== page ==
When I am out and about barefoot in colder weather it naturally attracts comment. Folks want to stop and talk. “Aren’t your feet cold?” After a while, I pull on one of my stock phrases:
I may be crazy, but I’m not stupid.
I was out barefoot hiking again this past Friday. Aside from the usual chance to stretch my legs, I had another purpose: My explorations around Vulture Point and Vulture Cave convinced me that my map of the area just wasn’t quite right.
So I headed back there determined to pay close attention to the terrain and apply it to my map-making.
In a comment to yesterday’s entry, Beach Bum asks
What I am most curious about is what did these libraries do 40 years ago? Is anyone that worked there back then still there? I doubt it, but it would be interesting to find a retired librarian who worked in any library and ask what was done then. Did they spend all day kicking out barefoot people during the warm months of the year? Or did they conveniently make those rules after going barefoot went out of style?
I’ll try to answer that.
Well, here’s an interesting juxtaposition.
You are probably aware of my lawsuit against a library for banning bare feet. I think I’ve also mentioned that my daughter is a librarian (she tolerates me :-)).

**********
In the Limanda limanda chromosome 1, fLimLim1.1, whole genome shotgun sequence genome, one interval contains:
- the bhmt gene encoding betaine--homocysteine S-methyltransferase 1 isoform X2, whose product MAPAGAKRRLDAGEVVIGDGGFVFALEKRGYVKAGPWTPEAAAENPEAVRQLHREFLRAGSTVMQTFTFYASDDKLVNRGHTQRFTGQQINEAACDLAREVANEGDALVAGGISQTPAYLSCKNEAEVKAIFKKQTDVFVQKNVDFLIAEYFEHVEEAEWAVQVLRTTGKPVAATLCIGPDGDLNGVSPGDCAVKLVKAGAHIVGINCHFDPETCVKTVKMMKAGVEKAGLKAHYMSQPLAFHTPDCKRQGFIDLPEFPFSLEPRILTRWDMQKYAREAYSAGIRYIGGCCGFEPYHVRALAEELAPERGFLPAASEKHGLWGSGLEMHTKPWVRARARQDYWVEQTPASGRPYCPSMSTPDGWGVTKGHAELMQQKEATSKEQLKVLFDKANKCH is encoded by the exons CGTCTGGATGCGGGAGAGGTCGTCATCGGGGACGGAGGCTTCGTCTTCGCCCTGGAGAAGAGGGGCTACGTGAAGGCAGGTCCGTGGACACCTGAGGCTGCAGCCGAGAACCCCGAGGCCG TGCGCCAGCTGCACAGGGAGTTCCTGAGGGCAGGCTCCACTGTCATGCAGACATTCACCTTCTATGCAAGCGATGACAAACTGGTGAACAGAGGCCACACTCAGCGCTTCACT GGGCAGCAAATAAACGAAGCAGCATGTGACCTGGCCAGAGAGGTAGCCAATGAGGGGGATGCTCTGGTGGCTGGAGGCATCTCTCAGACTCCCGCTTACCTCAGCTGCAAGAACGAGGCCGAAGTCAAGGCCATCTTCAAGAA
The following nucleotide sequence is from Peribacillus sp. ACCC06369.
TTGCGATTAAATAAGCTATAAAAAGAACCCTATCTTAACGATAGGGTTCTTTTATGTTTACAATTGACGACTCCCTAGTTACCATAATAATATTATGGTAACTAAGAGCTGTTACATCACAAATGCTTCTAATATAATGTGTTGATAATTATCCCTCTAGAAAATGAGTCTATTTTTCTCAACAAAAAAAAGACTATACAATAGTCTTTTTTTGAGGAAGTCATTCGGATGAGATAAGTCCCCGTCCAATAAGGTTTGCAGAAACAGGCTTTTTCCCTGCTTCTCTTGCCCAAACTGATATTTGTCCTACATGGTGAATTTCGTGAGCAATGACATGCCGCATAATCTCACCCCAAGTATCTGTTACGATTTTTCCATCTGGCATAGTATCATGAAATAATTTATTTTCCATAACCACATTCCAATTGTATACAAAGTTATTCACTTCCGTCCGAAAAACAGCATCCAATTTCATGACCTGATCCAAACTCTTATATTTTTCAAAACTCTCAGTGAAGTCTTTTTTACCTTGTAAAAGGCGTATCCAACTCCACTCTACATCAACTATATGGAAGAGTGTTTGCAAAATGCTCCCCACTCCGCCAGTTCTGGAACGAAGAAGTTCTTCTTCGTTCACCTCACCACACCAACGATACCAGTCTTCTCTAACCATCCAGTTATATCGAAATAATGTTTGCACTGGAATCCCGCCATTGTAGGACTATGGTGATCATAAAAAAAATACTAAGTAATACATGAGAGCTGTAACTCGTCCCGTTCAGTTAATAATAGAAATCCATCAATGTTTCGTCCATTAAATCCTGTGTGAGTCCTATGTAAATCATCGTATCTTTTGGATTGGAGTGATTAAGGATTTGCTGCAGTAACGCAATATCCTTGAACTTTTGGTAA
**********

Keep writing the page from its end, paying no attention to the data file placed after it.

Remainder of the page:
Well, she’s at a library conference in Toledo right now, and sent me a picture.
I wore footwear two days ago for about the most in a long time. You may recall that I did oral argument in my barefoot lawsuit, Neinast v. Fairfield County District Library, in the morning. As I said there, I wore shoes, since I wanted to argue that case, not some different theoretical case about whether I could argue my case barefoot. That was 2½ hours of shoefulness. (I did drive there and back barefoot, as usual).
But that wasn’t all.
You may have noticed that yesterday’s blog entry was MIA. I was rather busy yesterday and the evening before preparing for oral argument in my appeal of the lawsuit I have against the Fairfield County District Library.
The lawsuit is an attempt to have their barefoot rule removed. The effort has been a long and winding road.
OK, I know it’s not mid-winter. But I was doing some Google searching and came upon a story from this past year’s hike.
The Hocking Hills Mid-Winter Hike is held every year in Hocking Hills State Park right around January 21. Folks hike from Old Man’s Cave to Cedar Falls to Ash Cave, and then buses take them back to where they parked.
I’ve done it three times, barefoot of course.